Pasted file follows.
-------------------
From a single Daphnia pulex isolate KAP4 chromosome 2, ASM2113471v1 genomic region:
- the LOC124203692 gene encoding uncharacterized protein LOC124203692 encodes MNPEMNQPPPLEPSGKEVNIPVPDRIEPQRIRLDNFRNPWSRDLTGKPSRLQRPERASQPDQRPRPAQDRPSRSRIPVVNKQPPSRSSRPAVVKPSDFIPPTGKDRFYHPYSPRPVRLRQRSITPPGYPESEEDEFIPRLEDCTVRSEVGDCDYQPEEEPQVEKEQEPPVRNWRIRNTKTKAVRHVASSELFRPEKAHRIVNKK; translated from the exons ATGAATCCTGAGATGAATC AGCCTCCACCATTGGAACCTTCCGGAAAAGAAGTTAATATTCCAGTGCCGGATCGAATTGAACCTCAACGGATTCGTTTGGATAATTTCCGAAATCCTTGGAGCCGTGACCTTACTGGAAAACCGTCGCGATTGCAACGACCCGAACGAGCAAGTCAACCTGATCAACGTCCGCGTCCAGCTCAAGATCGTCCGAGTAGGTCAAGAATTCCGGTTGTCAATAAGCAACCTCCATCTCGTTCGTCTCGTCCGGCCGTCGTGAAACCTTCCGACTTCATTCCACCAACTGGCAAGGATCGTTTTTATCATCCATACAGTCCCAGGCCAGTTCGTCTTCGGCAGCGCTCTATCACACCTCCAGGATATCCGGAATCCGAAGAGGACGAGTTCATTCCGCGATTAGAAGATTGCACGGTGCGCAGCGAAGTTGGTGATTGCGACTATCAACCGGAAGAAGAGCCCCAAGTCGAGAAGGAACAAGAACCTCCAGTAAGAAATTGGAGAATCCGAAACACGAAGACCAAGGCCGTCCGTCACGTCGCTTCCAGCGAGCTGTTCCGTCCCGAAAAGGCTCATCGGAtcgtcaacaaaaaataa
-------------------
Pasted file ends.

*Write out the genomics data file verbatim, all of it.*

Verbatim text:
From a single Daphnia pulex isolate KAP4 chromosome 2, ASM2113471v1 genomic region:
- the LOC124203692 gene encoding uncharacterized protein LOC124203692 encodes MNPEMNQPPPLEPSGKEVNIPVPDRIEPQRIRLDNFRNPWSRDLTGKPSRLQRPERASQPDQRPRPAQDRPSRSRIPVVNKQPPSRSSRPAVVKPSDFIPPTGKDRFYHPYSPRPVRLRQRSITPPGYPESEEDEFIPRLEDCTVRSEVGDCDYQPEEEPQVEKEQEPPVRNWRIRNTKTKAVRHVASSELFRPEKAHRIVNKK; translated from the exons ATGAATCCTGAGATGAATC AGCCTCCACCATTGGAACCTTCCGGAAAAGAAGTTAATATTCCAGTGCCGGATCGAATTGAACCTCAACGGATTCGTTTGGATAATTTCCGAAATCCTTGGAGCCGTGACCTTACTGGAAAACCGTCGCGATTGCAACGACCCGAACGAGCAAGTCAACCTGATCAACGTCCGCGTCCAGCTCAAGATCGTCCGAGTAGGTCAAGAATTCCGGTTGTCAATAAGCAACCTCCATCTCGTTCGTCTCGTCCGGCCGTCGTGAAACCTTCCGACTTCATTCCACCAACTGGCAAGGATCGTTTTTATCATCCATACAGTCCCAGGCCAGTTCGTCTTCGGCAGCGCTCTATCACACCTCCAGGATATCCGGAATCCGAAGAGGACGAGTTCATTCCGCGATTAGAAGATTGCACGGTGCGCAGCGAAGTTGGTGATTGCGACTATCAACCGGAAGAAGAGCCCCAAGTCGAGAAGGAACAAGAACCTCCAGTAAGAAATTGGAGAATCCGAAACACGAAGACCAAGGCCGTCCGTCACGTCGCTTCCAGCGAGCTGTTCCGTCCCGAAAAGGCTCATCGGAtcgtcaacaaaaaataa